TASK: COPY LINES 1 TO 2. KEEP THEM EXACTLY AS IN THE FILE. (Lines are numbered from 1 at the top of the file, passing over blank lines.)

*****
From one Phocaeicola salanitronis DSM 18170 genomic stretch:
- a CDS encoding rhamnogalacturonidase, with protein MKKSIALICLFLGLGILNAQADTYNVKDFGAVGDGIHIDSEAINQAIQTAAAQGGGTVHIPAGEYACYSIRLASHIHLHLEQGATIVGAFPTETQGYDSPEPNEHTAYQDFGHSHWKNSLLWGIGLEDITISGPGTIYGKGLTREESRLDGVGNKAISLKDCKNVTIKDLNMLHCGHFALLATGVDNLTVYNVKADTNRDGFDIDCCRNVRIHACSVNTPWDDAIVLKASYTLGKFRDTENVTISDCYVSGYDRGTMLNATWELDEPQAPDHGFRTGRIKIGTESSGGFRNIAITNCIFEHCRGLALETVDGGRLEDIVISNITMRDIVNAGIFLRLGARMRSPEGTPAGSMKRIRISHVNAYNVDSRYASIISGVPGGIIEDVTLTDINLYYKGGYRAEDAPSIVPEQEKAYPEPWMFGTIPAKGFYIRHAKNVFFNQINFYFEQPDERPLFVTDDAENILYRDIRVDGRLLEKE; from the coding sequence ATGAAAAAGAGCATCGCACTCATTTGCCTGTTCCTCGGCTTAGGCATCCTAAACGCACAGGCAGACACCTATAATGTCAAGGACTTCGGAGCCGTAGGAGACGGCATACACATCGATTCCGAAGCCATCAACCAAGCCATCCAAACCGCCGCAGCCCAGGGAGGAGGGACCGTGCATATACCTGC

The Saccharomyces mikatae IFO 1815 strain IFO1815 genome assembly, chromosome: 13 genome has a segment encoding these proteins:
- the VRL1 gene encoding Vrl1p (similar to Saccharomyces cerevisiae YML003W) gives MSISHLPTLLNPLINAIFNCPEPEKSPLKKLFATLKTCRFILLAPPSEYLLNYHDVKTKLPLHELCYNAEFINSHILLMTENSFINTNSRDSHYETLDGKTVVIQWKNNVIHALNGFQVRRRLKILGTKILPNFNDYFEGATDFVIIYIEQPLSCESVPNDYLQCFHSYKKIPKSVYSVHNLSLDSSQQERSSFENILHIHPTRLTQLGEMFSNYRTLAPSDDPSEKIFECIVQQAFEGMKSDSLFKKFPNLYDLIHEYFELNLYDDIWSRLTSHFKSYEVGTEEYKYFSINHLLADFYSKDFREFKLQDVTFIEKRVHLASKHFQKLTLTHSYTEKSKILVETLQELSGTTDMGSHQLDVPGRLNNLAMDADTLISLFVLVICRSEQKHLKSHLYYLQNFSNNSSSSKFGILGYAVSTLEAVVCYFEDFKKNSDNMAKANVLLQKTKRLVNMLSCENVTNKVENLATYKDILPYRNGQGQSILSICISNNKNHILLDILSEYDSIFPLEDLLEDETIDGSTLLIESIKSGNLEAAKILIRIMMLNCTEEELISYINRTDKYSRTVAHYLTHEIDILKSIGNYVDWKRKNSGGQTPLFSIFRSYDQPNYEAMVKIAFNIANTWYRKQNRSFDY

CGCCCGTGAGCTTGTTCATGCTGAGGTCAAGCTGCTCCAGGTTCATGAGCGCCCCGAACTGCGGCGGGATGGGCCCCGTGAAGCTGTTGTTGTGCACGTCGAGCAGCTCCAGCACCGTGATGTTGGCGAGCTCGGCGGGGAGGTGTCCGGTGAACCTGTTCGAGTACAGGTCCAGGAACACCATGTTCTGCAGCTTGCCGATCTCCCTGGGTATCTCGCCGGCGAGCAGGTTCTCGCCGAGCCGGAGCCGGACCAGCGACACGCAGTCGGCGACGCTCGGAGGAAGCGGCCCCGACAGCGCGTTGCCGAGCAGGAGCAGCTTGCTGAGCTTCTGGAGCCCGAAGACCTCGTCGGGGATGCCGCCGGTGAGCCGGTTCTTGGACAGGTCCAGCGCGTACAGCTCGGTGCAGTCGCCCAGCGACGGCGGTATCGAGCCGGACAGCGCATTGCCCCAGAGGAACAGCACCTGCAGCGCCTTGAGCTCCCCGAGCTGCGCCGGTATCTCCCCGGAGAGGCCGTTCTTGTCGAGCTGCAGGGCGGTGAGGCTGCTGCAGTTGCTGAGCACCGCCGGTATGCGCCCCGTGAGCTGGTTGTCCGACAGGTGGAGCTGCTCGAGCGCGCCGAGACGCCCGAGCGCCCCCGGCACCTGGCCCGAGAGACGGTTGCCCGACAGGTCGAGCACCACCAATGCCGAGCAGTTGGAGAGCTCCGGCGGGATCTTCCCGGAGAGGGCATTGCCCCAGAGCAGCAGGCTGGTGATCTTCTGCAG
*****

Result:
From one Phocaeicola salanitronis DSM 18170 genomic stretch:
- a CDS encoding rhamnogalacturonidase, with protein MKKSIALICLFLGLGILNAQADTYNVKDFGAVGDGIHIDSEAINQAIQTAAAQGGGTVHIPAGEYACYSIRLASHIHLHLEQGATIVGAFPTETQGYDSPEPNEHTAYQDFGHSHWKNSLLWGIGLEDITISGPGTIYGKGLTREESRLDGVGNKAISLKDCKNVTIKDLNMLHCGHFALLATGVDNLTVYNVKADTNRDGFDIDCCRNVRIHACSVNTPWDDAIVLKASYTLGKFRDTENVTISDCYVSGYDRGTMLNATWELDEPQAPDHGFRTGRIKIGTESSGGFRNIAITNCIFEHCRGLALETVDGGRLEDIVISNITMRDIVNAGIFLRLGARMRSPEGTPAGSMKRIRISHVNAYNVDSRYASIISGVPGGIIEDVTLTDINLYYKGGYRAEDAPSIVPEQEKAYPEPWMFGTIPAKGFYIRHAKNVFFNQINFYFEQPDERPLFVTDDAENILYRDIRVDGRLLEKE; from the coding sequence ATGAAAAAGAGCATCGCACTCATTTGCCTGTTCCTCGGCTTAGGCATCCTAAACGCACAGGCAGACACCTATAATGTCAAGGACTTCGGAGCCGTAGGAGACGGCATACACATCGATTCCGAAGCCATCAACCAAGCCATCCAAACCGCCGCAGCCCAGGGAGGAGGGACCGTGCATATACCTGC